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destiniquedukes
New Member

Does the non custodial parent need the child’s SSN to add deductions even though I have already filed him as my dependent?

I already filed my tax returns and now the non custodial parent is asking me for my son’s ssn because he says he needs it for his taxes to get deductions for things he has purchased for the baby. Does he need his SSN for deductions on his taxes?

2 Replies
xmasbaby0
Level 15

Does the non custodial parent need the child’s SSN to add deductions even though I have already filed him as my dependent?

No.  He does not get deductions for "things he has purchased for the baby."
**Disclaimer: Every effort has been made to offer the most correct information possible. The poster disclaims any legal responsibility for the accuracy of the information that is contained in this post.**
Hal_Al
Level 15

Does the non custodial parent need the child’s SSN to add deductions even though I have already filed him as my dependent?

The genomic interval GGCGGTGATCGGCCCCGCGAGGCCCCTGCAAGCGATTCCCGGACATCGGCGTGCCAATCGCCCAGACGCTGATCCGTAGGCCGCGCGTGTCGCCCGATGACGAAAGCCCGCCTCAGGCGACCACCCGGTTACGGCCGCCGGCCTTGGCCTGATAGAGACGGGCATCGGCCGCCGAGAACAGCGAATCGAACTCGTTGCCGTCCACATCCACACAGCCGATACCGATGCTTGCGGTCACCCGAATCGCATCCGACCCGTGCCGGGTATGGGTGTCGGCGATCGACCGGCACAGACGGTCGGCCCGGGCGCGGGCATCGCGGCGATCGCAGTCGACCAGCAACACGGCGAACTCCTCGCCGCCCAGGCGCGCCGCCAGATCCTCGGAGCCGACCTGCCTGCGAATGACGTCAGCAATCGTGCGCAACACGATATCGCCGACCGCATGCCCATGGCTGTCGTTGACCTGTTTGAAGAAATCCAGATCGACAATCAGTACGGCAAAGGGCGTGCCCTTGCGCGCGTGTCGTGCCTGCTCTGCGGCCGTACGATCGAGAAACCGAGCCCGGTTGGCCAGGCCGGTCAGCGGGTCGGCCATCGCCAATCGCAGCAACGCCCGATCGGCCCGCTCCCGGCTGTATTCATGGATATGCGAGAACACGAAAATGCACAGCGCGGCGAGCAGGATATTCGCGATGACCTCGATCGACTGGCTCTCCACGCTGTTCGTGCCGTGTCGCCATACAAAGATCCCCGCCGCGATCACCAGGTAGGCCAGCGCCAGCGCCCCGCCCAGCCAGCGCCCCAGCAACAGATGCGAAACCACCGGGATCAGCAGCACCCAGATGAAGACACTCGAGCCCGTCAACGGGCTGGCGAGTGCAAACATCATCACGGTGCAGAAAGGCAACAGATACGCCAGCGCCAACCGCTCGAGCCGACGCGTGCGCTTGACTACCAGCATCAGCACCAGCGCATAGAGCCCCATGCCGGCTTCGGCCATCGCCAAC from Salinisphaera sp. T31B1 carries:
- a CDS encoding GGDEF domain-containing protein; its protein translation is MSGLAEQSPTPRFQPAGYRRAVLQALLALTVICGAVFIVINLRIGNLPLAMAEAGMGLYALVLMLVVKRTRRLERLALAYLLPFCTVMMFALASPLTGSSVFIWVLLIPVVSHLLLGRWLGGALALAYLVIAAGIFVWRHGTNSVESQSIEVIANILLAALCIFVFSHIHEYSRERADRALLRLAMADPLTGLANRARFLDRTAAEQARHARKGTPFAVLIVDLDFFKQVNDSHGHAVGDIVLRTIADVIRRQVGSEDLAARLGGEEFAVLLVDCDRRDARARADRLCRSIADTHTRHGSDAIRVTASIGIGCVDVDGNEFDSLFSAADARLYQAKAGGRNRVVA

No. 

If you (the custodial parent) claimed the child as a dependent, there is nothing the non-custodial parent can claim**.

The opposite is not true. If you allowed the non-custodial to claim the dependent, there are some things you (the custodial parent) could still claim.

 There is a special rule in the case of divorced & separated (including never married) parents. When the non-custodial parent is claiming the child as a dependent/exemption/child tax credit; the custodial parent is still allowed to claim the same child for Earned Income Credit, Head of Household filing status, and day care credit. This "splitting of the child" is not available to parents who lived together at any time during the last 6 months of the year; then only one of you can claim the child for any tax reasons. The tax benefits may not be split in any other manner.

Note in particular that the non-custodial parent can never claim the Earned Income Credit, Head of Household filing status or the day care credit, based on that child, even when the custodial parent has released the exemption to him.

 So, it's good idea to let the other parent know that you will be claiming those items, as many first time divorced parents are not aware of this rule and may try to claim those items, which will cause the IRS to send out letters.

Ref: https://www.irs.gov/publications/p17#en_US_2017_publink1000170897

Scroll down to "Children of divorced or separated parents (or parents who live apart)"


** The non custodial parent could claim any medical expense he paid for the child, but only as an itemized deduction (highly unlikely) but would not need the child's SS#.

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